*Proceedings of IEEE Asia Pacific Conference on Circuits and Systems (APCCAS '08)*, pp. 1383–1386, December 2008. View at Publisher · View at Google Scholar · View at Scopus - V. Jain, B. Javid, and P. Heydari, “A BiCMOS dual-band millimeter-wave frequency synthesizer for automotive radars,”
*IEEE Journal of Solid-State Circuits*, vol. 44, no. 8, pp. 2100–2113, 2009. View at Publisher · View at Google Scholar · View at Scopus - T.-N. Luo, S.-Y. Bai, and Y.-J. E. Chen, “A 60-GHz 0.13-
*μ*m CMOS divide-by-three frequency divider,”*IEEE Transactions on Microwave Theory and Techniques*, vol. 56, no. 11, pp. 2409–2415, 2008. View at Publisher · View at Google Scholar · View at Scopus - Y.-T. Chen, M.-W. Li, H.-C. Kuo, T.-H. Huang, and H.-R. Chuang, “Low-voltage K -band divide-by-3 injection-locked frequency divider with floating-source differential injector,”
*IEEE Transactions on Microwave Theory and Techniques*, vol. 60, no. 1, pp. 60–67, 2012. View at Publisher · View at Google Scholar · View at Scopus - I.-T. Lee, C.-H. Wang, and S.-I. Liu, “3.6mW D-band divide-by-3 injection-locked frequency dividers in 65nm CMOS,” in
*Proceedings of the 7th IEEE Asian Solid-State Circuits Conference (A-SSCC '11)*, pp. 93–96, November 2011. View at Publisher · View at Google Scholar · View at Scopus - A. Buonomo and A. Lo Schiavo, “A deep investigation of the synchronization mechanisms in LC-CMOS frequency dividers,”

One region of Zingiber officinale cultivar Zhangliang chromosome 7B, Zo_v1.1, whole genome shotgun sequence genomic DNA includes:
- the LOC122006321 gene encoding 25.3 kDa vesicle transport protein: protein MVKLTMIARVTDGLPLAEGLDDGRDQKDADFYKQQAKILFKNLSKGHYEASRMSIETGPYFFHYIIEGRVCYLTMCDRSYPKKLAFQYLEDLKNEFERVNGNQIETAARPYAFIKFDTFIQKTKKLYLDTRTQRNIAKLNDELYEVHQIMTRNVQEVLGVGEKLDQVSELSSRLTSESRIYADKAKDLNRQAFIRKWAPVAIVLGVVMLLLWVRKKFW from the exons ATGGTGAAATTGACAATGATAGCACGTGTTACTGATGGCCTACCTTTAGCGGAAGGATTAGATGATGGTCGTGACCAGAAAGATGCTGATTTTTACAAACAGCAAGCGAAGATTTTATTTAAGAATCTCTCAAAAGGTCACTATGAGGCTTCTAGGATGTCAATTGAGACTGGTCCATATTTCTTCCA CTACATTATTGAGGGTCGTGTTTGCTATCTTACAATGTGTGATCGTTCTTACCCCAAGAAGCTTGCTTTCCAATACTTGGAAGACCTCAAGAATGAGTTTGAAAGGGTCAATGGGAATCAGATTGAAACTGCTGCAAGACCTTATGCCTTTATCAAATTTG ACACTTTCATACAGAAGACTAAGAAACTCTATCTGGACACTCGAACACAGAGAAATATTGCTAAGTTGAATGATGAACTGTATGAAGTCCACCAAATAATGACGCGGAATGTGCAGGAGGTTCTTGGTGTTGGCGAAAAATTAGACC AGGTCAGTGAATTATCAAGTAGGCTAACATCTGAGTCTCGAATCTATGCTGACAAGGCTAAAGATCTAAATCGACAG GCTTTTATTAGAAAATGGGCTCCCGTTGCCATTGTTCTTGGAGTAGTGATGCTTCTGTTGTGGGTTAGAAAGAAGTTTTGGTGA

*IEEE Transactions on Circuits and Systems-I: Regular Papers*, 2013. View at Publisher · View at Google Scholar - A. Buonomo and A. Lo Schiavo, “Analytical approach to the study of injection-locked frequency dividers,”
*IEEE Transactions on Circuits and Systems-I: Regular Papers*, vol. 60, no. 1, pp. 51–62, 2013. View at Publisher · View at Google Scholar - S. Verma, H. R. Rategh, and T. H. Lee, “A unified model for injection-locked frequency dividers,”
*IEEE Journal of Solid-State Circuits*, vol. 38, no. 6, pp. 1015–1027, 2003. View at Publisher · View at Google Scholar · View at Scopus - A. Buonomo and A. Lo Schiavo, “Nonlinear dynamics of divide-by-two injection-locked frequency dividers in locked operation mode,”
*International Journal of Circuit Theory and Applications*, 2013. View at Publisher · View at Google Scholar - A. Amann, M. P. Mortell, E. P. O'Reilly, M. Quinlan, and D. Rachinskii, “Mechanism of synchronization in frequency dividers,”
*IEEE Transactions on Circuits and Systems I: Regular Papers*, vol. 56, no. 1, pp. 190–199, 2009. View at Publisher · View at Google Scholar · View at Scopus - S. Daneshgar, O. de Feo, and M. P. Kennedy, “Observations concerning the locking range in a complementary differential LC injection-locked frequency divider-part II: design methodology,”
*IEEE Transactions on Circuits and Systems I: Regular Papers*, vol. 58, no. 4, pp. 765–776, 2011. View at Publisher · View at Google Scholar · View at Scopus - A. Buonomo and A. Lo Schiavo, “Finding the tuning curve of a CMOS—LC VCO,”
*IEEE Transactions on Circuits and Systems II: Express Briefs*, vol. 55, no. 9, pp. 887–891, 2008. View at Publisher · View at Google Scholar · View at Scopus - A. Buonomo and A. Lo Schiavo, “On the theory of quadrature oscillations obtained through parallel LC VCOs,”
*IEEE Transactions on Circuits and Systems I: Regular Papers*, vol. 57, no. 9, pp. 2509–2519, 2010. View at Publisher · View at Google Scholar · View at Scopus - A. H. Nayfeh and D. T. Mook,
*Nonlinear Oscillations*, John Wiley & Sons, New York, NY, USA, 1979. - A. Buonomo and A. Lo Schiavo, “A method for analysing the transient and the steady-state oscillations in third-order oscillators with shifting bias,”
*International Journal of Circuit Theory and Applications*, vol. 29, no. 5, pp. 469–486, 2001. View at Publisher · View at Google Scholar · View at Scopus